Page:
Multinationals and skills policy networks: HRM as a player in economic and social concerns
journal contributionposted on 24.11.2017, 14:16 by Olga Tregaskis, Phil Almond
This paper uses an embeddedness framework to reconceptualise HRM agency over the external labour market, and in so doing bring into focus the societal implications of HRM. Drawing on qualitative data from 53 key informants in two English regions, we identify the ways in which the subsidiaries of foreign multinationals (MNCs) engage with labour market skills actors. Our findings reveal how power structures are mobilised by local economic actors to align labour market skills with MNCs’ demand priorities. We show that multinationals may seek to partially endogenize the resources of local labour markets when their competitive value is redefined in social as well as economic terms, and demonstrate that the social structure of subnational institutional governance arrangements and firm strategic action on skills creates the conduit through which resource endogenization may occur. Such structures potentially provide a space for social as well as economic concerns to be addressed, although the social structure of institutional arrangements may not prevent social concerns being overridden by economic priorities impacting the quality and value of skills.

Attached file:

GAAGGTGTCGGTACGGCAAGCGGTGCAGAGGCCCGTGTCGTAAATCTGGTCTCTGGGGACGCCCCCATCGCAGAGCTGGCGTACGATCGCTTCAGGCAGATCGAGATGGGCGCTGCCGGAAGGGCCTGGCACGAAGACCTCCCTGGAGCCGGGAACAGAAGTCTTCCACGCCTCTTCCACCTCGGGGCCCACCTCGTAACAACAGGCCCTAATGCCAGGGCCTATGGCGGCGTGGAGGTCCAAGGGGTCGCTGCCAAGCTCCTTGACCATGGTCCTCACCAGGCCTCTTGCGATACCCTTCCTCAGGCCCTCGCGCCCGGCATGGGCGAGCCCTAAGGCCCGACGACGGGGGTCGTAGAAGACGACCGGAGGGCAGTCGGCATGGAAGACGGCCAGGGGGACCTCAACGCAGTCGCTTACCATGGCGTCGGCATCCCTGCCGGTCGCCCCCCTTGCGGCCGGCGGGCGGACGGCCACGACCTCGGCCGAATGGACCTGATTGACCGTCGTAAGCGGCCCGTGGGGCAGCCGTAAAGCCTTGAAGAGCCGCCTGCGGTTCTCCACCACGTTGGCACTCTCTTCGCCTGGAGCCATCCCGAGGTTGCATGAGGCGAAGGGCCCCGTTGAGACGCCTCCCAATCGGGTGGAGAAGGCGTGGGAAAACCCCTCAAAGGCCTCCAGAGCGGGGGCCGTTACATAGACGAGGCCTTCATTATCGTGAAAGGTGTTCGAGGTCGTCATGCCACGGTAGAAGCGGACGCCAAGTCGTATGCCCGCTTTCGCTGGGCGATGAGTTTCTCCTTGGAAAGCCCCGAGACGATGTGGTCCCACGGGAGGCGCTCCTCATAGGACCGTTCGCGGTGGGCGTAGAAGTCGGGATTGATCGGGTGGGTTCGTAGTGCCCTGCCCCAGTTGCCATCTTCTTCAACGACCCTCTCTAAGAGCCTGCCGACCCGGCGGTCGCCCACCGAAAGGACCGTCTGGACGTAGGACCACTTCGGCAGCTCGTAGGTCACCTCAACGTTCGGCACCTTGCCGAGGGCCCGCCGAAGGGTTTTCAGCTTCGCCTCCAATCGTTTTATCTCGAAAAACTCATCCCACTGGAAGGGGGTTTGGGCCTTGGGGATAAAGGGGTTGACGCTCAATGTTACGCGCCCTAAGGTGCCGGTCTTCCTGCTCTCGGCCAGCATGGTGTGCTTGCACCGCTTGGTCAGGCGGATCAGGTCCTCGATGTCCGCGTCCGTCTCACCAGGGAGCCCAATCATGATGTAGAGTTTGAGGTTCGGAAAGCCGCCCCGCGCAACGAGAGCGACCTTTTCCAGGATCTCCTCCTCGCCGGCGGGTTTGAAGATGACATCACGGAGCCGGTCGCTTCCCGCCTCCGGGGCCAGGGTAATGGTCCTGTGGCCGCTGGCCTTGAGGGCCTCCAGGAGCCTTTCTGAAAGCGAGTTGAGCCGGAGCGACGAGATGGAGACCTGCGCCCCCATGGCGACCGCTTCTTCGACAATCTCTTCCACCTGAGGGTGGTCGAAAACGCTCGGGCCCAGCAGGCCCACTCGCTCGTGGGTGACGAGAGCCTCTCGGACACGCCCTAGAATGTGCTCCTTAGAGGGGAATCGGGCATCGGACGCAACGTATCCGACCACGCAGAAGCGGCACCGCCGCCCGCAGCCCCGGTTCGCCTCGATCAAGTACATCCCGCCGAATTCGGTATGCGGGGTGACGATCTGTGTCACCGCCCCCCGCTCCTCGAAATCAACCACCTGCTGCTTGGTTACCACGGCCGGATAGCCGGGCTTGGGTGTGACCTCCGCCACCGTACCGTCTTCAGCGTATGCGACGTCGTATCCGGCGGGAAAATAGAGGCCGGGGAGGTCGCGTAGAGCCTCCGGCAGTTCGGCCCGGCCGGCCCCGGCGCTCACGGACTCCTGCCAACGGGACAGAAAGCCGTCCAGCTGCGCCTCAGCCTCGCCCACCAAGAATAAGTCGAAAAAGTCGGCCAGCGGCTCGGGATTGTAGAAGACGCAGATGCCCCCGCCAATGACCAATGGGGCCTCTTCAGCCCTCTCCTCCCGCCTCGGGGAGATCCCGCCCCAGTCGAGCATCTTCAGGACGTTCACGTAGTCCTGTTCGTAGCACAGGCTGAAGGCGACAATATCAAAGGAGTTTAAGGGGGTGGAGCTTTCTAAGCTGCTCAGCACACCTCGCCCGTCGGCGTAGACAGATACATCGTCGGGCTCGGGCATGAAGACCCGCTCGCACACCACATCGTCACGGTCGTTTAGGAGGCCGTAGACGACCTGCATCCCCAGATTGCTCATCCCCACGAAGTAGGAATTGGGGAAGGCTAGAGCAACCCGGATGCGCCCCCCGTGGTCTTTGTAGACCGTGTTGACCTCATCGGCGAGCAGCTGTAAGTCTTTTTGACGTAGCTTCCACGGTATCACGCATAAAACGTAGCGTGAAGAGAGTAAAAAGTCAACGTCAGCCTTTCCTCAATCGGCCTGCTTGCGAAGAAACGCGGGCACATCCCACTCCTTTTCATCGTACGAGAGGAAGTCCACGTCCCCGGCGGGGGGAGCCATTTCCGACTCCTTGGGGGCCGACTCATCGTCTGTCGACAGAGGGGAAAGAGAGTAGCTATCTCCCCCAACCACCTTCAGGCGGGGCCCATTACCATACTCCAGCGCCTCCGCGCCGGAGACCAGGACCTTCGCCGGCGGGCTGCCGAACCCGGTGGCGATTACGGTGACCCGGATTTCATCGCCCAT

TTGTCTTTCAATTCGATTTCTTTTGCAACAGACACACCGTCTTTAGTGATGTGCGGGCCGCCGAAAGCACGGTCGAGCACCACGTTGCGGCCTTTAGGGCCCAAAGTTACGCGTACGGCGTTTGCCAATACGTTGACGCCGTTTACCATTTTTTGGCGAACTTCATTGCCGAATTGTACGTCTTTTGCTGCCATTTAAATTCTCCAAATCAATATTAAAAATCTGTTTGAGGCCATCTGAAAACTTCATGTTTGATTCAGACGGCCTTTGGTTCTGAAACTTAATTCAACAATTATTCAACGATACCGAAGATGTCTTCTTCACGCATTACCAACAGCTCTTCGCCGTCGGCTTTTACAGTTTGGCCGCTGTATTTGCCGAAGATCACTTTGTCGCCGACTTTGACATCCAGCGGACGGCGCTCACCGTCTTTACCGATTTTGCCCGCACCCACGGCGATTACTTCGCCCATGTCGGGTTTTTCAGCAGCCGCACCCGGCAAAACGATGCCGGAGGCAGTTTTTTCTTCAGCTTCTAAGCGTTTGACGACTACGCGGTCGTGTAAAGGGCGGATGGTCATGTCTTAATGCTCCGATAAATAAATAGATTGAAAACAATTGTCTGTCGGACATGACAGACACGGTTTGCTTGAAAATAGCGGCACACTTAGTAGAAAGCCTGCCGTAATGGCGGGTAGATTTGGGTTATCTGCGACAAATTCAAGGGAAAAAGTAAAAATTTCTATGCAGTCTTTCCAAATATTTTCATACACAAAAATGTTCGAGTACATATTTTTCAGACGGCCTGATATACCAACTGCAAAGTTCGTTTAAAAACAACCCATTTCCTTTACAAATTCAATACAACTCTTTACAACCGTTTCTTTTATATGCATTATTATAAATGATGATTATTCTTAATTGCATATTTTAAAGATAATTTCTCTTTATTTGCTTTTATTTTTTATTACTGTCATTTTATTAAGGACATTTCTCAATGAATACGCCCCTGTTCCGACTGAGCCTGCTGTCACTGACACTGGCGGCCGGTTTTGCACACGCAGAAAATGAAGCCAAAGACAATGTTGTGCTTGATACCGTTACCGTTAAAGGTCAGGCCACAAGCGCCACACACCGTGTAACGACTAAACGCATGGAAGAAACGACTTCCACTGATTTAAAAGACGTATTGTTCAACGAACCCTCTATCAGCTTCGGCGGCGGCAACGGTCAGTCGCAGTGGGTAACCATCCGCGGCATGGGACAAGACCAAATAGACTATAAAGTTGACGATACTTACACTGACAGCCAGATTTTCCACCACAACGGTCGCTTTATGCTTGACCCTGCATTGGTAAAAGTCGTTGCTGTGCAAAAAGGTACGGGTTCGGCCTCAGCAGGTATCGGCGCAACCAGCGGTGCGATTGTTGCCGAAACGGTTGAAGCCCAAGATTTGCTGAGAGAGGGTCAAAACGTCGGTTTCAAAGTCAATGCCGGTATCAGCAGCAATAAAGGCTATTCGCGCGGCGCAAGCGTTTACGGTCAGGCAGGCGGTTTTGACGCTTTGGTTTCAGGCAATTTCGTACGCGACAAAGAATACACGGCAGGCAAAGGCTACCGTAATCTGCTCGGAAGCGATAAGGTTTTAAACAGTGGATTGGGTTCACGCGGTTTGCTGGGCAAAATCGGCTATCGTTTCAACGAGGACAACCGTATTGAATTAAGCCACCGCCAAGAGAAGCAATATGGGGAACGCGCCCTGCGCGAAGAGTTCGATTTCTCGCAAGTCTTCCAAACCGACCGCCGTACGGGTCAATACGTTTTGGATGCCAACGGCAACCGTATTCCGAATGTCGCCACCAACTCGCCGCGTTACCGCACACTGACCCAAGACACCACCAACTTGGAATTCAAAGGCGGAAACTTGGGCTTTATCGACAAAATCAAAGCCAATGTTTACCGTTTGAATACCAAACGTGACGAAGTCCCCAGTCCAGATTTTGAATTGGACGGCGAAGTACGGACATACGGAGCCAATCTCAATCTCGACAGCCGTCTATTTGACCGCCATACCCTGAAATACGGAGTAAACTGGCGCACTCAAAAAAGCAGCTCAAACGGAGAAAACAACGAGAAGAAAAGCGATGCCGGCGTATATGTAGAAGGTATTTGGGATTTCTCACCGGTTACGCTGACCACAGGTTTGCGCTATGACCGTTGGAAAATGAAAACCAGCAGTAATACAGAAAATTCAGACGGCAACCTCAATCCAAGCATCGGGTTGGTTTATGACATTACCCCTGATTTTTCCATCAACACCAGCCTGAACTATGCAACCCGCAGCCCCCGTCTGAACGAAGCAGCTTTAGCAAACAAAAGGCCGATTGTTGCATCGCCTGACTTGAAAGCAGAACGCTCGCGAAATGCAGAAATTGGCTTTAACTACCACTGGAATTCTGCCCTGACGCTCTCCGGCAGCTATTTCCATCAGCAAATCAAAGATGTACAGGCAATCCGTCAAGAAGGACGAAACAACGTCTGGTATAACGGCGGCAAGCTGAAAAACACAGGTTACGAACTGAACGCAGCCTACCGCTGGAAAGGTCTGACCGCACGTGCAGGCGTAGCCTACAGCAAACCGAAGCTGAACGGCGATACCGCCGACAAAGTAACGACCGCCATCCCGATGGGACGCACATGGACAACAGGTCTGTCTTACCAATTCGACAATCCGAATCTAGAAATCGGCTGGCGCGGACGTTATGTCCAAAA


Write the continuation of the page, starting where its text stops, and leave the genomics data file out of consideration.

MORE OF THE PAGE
Funded by ESRC grant RES-062-23-1886
- Loughborough University London